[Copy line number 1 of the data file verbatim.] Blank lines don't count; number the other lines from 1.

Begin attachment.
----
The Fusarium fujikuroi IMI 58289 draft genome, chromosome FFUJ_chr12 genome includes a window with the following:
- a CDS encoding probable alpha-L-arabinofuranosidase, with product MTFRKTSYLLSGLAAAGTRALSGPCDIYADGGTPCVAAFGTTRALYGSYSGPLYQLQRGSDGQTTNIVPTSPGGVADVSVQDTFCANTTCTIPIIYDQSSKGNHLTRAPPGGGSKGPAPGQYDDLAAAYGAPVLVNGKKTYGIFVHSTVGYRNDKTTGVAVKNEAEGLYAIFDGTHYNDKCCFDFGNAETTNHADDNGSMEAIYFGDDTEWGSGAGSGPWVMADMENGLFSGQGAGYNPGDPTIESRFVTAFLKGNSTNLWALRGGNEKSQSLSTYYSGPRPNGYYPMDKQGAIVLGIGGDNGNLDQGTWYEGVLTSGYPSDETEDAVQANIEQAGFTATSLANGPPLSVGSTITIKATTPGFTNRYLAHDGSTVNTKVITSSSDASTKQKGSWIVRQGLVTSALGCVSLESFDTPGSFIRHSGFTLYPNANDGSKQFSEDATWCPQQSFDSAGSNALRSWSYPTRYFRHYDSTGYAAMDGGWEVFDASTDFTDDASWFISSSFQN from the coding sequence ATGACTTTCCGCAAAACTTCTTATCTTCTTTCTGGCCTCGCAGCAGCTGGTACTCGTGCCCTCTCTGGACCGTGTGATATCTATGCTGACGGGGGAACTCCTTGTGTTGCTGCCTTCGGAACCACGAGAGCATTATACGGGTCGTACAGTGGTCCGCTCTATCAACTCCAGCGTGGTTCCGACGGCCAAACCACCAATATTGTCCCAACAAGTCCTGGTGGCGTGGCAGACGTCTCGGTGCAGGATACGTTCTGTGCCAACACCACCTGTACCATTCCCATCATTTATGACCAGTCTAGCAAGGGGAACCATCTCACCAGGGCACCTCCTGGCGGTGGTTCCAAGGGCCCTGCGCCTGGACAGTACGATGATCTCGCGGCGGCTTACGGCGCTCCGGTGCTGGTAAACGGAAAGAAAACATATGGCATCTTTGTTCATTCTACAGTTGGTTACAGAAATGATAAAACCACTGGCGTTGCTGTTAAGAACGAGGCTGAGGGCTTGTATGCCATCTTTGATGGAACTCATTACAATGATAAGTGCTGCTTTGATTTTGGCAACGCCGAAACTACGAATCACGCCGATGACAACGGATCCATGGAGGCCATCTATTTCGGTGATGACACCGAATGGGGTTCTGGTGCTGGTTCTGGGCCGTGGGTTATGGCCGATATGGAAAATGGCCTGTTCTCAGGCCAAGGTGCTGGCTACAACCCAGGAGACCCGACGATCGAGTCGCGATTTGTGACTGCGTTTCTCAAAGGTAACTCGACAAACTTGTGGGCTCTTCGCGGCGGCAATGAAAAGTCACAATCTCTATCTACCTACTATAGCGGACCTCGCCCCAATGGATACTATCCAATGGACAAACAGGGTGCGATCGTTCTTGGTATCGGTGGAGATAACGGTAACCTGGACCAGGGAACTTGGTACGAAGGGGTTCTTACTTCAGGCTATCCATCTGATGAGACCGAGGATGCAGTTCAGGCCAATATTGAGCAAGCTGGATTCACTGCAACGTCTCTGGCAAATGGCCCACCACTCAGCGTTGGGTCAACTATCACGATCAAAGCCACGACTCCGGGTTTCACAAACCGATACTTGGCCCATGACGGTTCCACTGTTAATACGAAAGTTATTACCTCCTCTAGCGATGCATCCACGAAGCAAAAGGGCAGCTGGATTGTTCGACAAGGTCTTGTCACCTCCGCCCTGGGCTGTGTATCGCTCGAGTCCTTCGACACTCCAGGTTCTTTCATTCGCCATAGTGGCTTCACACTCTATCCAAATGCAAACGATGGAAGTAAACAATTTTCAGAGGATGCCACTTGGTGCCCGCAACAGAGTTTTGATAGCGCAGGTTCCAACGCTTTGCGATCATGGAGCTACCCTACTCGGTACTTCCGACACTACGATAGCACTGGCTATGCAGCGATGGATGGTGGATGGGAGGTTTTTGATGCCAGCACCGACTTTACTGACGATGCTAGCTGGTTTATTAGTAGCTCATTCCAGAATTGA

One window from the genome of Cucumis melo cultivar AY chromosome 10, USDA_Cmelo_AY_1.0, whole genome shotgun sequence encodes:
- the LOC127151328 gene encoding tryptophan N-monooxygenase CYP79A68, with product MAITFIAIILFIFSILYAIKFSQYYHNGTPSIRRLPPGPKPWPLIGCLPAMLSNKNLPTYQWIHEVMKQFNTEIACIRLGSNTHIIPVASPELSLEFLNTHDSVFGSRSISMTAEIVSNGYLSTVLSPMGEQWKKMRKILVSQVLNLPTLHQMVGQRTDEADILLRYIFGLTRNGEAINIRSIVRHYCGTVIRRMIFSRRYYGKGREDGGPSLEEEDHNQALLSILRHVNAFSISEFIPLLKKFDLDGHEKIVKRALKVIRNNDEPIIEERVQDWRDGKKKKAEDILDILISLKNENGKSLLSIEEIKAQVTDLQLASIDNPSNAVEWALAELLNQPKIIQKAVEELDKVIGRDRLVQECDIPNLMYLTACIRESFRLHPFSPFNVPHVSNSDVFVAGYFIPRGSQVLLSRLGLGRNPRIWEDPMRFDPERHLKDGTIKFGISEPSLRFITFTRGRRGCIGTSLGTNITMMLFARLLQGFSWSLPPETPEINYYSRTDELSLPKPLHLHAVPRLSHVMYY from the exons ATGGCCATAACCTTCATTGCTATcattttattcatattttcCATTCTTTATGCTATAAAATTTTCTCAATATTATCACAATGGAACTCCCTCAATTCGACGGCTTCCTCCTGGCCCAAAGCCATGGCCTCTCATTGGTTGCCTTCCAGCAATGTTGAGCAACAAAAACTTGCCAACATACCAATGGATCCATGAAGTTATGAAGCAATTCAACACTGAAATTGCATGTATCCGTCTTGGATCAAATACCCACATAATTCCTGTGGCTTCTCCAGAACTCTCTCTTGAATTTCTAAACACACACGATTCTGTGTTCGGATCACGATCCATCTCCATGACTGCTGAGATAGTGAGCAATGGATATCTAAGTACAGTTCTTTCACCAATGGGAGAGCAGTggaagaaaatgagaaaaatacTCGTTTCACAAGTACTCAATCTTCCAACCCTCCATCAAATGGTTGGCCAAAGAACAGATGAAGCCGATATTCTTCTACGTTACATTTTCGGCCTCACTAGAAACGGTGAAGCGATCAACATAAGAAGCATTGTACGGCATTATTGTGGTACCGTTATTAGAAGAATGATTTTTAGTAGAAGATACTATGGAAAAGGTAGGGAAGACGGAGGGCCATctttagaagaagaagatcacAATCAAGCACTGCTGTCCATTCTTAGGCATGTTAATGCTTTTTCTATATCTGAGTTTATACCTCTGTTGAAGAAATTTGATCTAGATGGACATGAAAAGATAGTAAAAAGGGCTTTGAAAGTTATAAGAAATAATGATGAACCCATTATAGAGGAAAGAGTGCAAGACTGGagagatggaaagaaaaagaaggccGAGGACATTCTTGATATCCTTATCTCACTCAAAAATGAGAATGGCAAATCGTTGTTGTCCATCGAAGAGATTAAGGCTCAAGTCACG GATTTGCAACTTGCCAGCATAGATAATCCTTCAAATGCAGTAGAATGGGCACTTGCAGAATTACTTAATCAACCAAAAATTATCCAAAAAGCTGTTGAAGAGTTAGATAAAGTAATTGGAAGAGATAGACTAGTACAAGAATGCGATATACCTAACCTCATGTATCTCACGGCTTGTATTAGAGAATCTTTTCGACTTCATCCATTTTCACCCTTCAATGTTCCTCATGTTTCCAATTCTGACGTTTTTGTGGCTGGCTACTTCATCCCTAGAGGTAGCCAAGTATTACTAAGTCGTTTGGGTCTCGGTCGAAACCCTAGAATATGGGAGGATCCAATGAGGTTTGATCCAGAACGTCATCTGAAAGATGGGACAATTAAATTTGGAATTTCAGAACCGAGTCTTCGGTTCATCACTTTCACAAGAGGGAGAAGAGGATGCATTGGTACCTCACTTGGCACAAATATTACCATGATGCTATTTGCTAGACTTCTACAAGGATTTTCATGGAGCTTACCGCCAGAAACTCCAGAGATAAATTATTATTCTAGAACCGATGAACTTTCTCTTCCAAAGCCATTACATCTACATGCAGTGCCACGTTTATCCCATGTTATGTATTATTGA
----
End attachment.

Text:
The Fusarium fujikuroi IMI 58289 draft genome, chromosome FFUJ_chr12 genome includes a window with the following: